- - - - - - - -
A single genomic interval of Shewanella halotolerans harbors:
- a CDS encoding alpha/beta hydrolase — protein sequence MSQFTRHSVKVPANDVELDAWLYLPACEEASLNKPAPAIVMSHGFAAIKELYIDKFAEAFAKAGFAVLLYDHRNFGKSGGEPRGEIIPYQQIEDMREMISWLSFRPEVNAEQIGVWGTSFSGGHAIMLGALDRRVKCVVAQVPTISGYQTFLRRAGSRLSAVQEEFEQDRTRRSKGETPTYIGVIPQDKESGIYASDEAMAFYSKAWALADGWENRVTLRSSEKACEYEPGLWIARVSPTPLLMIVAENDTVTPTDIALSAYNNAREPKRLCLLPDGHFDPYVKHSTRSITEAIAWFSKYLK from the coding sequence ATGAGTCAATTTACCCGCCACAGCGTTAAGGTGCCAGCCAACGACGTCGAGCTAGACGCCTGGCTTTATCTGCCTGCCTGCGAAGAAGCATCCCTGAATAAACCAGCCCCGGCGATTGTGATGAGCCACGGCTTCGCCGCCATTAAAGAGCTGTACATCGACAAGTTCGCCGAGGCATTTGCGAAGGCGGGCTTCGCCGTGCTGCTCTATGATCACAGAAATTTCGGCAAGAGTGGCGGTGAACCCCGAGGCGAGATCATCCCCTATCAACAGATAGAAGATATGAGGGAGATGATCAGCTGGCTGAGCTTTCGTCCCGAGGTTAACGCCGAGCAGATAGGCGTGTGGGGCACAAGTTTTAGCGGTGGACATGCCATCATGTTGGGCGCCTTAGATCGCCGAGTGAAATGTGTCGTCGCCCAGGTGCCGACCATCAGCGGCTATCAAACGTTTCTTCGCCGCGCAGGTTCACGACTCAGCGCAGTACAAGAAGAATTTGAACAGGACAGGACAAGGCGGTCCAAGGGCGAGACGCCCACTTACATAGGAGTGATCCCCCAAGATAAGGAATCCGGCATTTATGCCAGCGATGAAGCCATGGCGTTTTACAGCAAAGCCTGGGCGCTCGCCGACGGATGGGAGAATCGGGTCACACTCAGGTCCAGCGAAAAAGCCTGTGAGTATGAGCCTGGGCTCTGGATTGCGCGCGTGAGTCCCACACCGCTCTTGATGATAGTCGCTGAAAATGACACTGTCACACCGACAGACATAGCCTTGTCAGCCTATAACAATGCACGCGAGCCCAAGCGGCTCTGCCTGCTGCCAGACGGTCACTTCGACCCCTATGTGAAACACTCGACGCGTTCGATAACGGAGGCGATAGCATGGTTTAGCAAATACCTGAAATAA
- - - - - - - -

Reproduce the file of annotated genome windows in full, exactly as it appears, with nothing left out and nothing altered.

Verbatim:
A single genomic interval of Shewanella halotolerans harbors:
- a CDS encoding alpha/beta hydrolase — protein sequence MSQFTRHSVKVPANDVELDAWLYLPACEEASLNKPAPAIVMSHGFAAIKELYIDKFAEAFAKAGFAVLLYDHRNFGKSGGEPRGEIIPYQQIEDMREMISWLSFRPEVNAEQIGVWGTSFSGGHAIMLGALDRRVKCVVAQVPTISGYQTFLRRAGSRLSAVQEEFEQDRTRRSKGETPTYIGVIPQDKESGIYASDEAMAFYSKAWALADGWENRVTLRSSEKACEYEPGLWIARVSPTPLLMIVAENDTVTPTDIALSAYNNAREPKRLCLLPDGHFDPYVKHSTRSITEAIAWFSKYLK from the coding sequence ATGAGTCAATTTACCCGCCACAGCGTTAAGGTGCCAGCCAACGACGTCGAGCTAGACGCCTGGCTTTATCTGCCTGCCTGCGAAGAAGCATCCCTGAATAAACCAGCCCCGGCGATTGTGATGAGCCACGGCTTCGCCGCCATTAAAGAGCTGTACATCGACAAGTTCGCCGAGGCATTTGCGAAGGCGGGCTTCGCCGTGCTGCTCTATGATCACAGAAATTTCGGCAAGAGTGGCGGTGAACCCCGAGGCGAGATCATCCCCTATCAACAGATAGAAGATATGAGGGAGATGATCAGCTGGCTGAGCTTTCGTCCCGAGGTTAACGCCGAGCAGATAGGCGTGTGGGGCACAAGTTTTAGCGGTGGACATGCCATCATGTTGGGCGCCTTAGATCGCCGAGTGAAATGTGTCGTCGCCCAGGTGCCGACCATCAGCGGCTATCAAACGTTTCTTCGCCGCGCAGGTTCACGACTCAGCGCAGTACAAGAAGAATTTGAACAGGACAGGACAAGGCGGTCCAAGGGCGAGACGCCCACTTACATAGGAGTGATCCCCCAAGATAAGGAATCCGGCATTTATGCCAGCGATGAAGCCATGGCGTTTTACAGCAAAGCCTGGGCGCTCGCCGACGGATGGGAGAATCGGGTCACACTCAGGTCCAGCGAAAAAGCCTGTGAGTATGAGCCTGGGCTCTGGATTGCGCGCGTGAGTCCCACACCGCTCTTGATGATAGTCGCTGAAAATGACACTGTCACACCGACAGACATAGCCTTGTCAGCCTATAACAATGCACGCGAGCCCAAGCGGCTCTGCCTGCTGCCAGACGGTCACTTCGACCCCTATGTGAAACACTCGACGCGTTCGATAACGGAGGCGATAGCATGGTTTAGCAAATACCTGAAATAA